“Traditional” solutions to the FizzBuzz test will be something similar to the following C# code:


            for (int i = 1; i <= 100; i++)
                if (i % 3 == 0 && i % 5 == 0)
                else if (i % 3 == 0)
                else if (i % 5 == 0)


There are, of course, various “clever” optimisations that can be applied (such as determining that a number is divisible by both 3 and 5 by checking if it’s divisible by 15 etc.) however, the basic approach, as outlined above, is sufficient to “solve” the FizzBuzz problem.


The funny thing about FizzBuzz is that, upon reading a blog post such as this one, many people absolutely have to rush off and code up their own solution.  There’s nothing wrong with that, but most “solutions” are either wrong, or incredibly trite.  However, every now and then, a truly novel and inspiring solution to the problem comes flying in, right out of leftfield, and really makes you stop, sit up and take notice!


Here is one such solution.  I give you “Extensible FizzBuzz”:


// Extensible FizzBuzz!
Dictionary<Func<int, bool>, Func<int, string>> rules = new Dictionary<Func<int, bool>, Func<int, string>>();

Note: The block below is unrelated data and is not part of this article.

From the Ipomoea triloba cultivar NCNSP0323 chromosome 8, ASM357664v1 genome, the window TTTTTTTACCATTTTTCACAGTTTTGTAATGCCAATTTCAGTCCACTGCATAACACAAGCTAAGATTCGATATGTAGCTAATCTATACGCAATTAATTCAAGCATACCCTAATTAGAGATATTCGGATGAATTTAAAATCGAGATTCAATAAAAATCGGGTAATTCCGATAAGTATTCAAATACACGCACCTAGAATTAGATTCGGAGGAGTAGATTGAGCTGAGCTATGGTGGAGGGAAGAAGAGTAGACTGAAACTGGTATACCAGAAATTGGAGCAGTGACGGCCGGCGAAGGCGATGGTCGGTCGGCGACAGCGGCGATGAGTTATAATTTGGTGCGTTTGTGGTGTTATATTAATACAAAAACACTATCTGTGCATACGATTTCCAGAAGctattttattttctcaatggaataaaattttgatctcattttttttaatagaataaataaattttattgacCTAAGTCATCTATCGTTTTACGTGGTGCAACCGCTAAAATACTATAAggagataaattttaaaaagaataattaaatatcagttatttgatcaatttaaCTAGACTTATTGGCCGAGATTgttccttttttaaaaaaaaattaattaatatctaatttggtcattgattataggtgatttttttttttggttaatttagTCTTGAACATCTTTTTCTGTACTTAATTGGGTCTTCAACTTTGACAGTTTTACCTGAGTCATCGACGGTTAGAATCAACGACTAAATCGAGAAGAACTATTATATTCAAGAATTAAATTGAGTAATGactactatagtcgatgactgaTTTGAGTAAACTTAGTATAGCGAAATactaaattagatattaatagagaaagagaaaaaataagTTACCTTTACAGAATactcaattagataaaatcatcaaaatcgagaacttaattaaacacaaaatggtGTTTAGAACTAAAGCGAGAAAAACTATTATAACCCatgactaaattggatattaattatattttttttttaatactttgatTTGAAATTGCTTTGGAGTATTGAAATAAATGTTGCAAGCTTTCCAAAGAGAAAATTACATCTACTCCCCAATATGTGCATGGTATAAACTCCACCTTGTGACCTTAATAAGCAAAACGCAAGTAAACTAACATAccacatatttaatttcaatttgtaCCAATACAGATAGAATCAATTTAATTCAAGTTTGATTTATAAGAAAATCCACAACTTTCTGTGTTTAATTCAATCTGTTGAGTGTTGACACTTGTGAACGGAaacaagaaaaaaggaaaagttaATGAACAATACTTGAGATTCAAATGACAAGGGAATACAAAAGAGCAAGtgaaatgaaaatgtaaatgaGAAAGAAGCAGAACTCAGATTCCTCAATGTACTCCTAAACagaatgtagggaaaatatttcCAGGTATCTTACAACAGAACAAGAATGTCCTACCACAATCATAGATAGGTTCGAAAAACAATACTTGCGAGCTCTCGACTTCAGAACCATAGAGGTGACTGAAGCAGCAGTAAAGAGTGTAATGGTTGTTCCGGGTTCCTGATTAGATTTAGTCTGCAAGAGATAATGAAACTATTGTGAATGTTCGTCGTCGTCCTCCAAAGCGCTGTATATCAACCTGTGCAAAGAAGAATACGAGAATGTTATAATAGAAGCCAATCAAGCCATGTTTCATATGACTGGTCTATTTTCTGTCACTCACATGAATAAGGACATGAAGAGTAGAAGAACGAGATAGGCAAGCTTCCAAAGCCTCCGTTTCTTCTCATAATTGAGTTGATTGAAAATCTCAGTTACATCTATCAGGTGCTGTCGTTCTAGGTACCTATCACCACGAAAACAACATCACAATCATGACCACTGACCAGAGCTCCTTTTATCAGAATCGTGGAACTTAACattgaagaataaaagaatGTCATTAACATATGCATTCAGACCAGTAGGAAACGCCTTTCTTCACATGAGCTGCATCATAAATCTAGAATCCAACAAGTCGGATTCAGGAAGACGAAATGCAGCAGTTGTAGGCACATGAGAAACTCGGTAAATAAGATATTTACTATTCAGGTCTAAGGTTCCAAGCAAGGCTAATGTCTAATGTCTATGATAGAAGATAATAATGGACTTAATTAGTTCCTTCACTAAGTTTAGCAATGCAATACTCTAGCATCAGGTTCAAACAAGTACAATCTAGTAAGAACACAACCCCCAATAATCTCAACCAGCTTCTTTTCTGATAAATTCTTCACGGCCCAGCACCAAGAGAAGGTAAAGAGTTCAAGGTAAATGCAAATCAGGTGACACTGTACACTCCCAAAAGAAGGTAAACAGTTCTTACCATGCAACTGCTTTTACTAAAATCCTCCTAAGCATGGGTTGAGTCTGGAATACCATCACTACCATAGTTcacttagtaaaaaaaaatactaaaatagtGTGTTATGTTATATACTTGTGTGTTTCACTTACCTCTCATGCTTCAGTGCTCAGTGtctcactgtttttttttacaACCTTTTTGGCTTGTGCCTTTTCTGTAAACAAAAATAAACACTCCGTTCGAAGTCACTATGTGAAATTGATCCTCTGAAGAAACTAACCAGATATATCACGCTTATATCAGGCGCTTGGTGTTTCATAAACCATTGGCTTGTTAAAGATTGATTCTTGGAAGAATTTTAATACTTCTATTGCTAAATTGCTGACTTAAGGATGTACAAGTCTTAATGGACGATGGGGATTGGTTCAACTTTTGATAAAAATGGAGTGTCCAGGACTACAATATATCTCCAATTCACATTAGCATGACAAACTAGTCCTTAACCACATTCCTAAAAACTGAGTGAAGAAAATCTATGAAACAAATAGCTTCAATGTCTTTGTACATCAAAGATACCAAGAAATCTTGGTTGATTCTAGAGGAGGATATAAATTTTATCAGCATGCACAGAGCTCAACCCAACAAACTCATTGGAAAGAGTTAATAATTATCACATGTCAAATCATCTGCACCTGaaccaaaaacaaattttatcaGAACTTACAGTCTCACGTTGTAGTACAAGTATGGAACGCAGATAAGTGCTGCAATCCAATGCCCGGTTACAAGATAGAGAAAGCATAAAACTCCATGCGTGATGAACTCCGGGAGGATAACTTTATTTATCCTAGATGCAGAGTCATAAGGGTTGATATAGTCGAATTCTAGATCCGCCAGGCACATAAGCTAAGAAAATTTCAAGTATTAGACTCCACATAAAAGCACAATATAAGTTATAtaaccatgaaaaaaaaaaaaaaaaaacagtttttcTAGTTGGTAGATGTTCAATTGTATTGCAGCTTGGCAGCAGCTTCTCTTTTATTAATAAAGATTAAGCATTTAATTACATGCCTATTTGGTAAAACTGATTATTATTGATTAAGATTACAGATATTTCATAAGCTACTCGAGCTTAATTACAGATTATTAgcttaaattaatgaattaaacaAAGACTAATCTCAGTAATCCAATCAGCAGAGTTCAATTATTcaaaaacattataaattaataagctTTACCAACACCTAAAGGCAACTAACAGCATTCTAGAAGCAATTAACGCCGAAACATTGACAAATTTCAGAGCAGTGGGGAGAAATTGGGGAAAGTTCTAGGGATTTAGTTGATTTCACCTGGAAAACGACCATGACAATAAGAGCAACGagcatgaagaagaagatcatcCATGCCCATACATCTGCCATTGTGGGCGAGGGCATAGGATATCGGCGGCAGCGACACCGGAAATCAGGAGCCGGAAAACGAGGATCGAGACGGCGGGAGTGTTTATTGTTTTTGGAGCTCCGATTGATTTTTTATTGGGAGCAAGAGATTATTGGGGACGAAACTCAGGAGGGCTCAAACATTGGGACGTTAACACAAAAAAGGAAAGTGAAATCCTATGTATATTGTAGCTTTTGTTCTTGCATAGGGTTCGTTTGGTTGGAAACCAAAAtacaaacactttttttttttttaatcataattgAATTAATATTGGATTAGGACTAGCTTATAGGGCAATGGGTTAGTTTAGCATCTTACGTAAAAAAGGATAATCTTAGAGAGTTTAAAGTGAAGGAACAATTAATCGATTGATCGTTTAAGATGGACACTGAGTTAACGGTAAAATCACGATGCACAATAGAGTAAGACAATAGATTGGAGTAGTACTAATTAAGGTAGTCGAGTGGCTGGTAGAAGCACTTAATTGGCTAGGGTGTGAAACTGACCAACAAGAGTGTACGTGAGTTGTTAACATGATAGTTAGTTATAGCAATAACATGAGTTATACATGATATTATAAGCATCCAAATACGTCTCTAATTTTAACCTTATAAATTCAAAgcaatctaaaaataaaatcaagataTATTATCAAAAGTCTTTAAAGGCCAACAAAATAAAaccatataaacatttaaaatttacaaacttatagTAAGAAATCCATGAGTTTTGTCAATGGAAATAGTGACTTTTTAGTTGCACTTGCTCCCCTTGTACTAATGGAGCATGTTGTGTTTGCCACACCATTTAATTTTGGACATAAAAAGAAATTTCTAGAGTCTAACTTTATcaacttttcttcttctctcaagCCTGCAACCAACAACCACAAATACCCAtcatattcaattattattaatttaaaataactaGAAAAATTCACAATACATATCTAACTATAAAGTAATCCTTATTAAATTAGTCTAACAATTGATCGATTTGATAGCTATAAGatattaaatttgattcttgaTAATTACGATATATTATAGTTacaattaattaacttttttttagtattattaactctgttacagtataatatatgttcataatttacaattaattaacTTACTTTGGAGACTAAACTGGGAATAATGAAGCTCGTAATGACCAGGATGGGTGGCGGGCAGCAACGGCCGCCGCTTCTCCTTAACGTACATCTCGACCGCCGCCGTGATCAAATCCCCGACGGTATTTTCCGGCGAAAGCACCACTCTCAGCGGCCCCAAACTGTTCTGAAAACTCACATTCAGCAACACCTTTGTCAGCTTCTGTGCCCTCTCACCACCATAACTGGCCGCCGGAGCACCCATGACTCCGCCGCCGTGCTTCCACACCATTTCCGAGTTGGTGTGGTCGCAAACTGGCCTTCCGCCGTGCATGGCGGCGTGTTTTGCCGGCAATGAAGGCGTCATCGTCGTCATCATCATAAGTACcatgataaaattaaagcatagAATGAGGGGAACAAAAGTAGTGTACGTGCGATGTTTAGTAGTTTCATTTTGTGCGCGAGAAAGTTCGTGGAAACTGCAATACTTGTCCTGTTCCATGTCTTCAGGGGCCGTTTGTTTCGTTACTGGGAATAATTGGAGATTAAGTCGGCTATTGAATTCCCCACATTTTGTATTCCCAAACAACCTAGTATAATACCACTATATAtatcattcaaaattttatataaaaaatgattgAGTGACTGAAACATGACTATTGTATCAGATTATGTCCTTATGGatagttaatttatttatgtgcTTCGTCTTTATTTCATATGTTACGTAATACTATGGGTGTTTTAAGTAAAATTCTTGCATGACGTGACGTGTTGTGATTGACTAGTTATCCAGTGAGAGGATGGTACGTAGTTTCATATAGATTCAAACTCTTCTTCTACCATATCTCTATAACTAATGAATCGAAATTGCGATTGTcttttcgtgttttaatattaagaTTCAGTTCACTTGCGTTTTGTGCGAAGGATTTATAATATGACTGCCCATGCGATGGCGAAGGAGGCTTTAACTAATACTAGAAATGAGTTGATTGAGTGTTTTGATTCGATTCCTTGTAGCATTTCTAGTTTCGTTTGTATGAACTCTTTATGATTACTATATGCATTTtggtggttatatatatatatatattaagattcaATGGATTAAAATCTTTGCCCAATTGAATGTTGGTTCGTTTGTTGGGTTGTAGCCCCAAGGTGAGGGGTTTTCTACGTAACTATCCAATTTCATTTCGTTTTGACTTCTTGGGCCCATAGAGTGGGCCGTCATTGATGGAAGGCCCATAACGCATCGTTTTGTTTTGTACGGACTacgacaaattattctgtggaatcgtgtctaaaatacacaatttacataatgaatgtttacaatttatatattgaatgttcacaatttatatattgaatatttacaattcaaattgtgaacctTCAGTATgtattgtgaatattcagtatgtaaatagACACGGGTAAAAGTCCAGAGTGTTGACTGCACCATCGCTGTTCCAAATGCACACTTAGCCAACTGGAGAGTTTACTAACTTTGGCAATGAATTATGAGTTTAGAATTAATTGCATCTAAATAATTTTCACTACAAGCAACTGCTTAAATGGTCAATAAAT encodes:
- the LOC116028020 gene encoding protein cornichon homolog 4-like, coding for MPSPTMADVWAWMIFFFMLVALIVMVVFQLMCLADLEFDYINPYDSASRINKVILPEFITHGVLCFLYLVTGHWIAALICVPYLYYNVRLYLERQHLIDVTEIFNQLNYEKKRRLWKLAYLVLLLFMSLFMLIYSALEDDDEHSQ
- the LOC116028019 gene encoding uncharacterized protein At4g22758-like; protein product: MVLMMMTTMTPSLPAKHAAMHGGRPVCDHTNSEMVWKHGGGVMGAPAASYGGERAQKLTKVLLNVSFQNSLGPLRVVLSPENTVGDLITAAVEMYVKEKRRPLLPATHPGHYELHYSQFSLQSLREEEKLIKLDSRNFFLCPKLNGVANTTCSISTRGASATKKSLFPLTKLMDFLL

rules.Add(x => x % 3 == 0, x => "fizz");
rules.Add(x => x % 5 == 0, x => "buzz");
rules.Add(x => x % 5 != 0 && x % 3 != 0, x => x.ToString());
rules.Add(x => true, x => "\n");

var output = from n in Enumerable.Range(1, 100)
             from f in rules
             where f.Key(n)
             select f.Value(n);

output.ToList().ForEach(x => Console.Write(x));


This “extensible FizzBuzz” solution uses a Dictionary<T,T> type to contain two Func<T,T> delegates for each dictionary entry.  The TKey of each dictionary entry is a unique lambda expression that represents a “rule” or predicate that can be applied to each int within the “loop” that is eventually created by iterating through all of the numbers created by the Enumerable.Range(1,100) expression.  The lambda expression will return a boolean result depending upon whether the input int matches the rule or not.  The TValue of each dictionary entry is effectively the output that we want to display whenever the int that has been input to our “rule” successfully passes that rule.  Here, the lambda expressions are really as simple as outputting “fizz”, “buzz”, or the int.ToString() itself.  The keen eyed amongst you will have noticed there is even a “rule” (the one defined last) that simply always returns true for whatever input we give it and outputs a “\n” newline control character.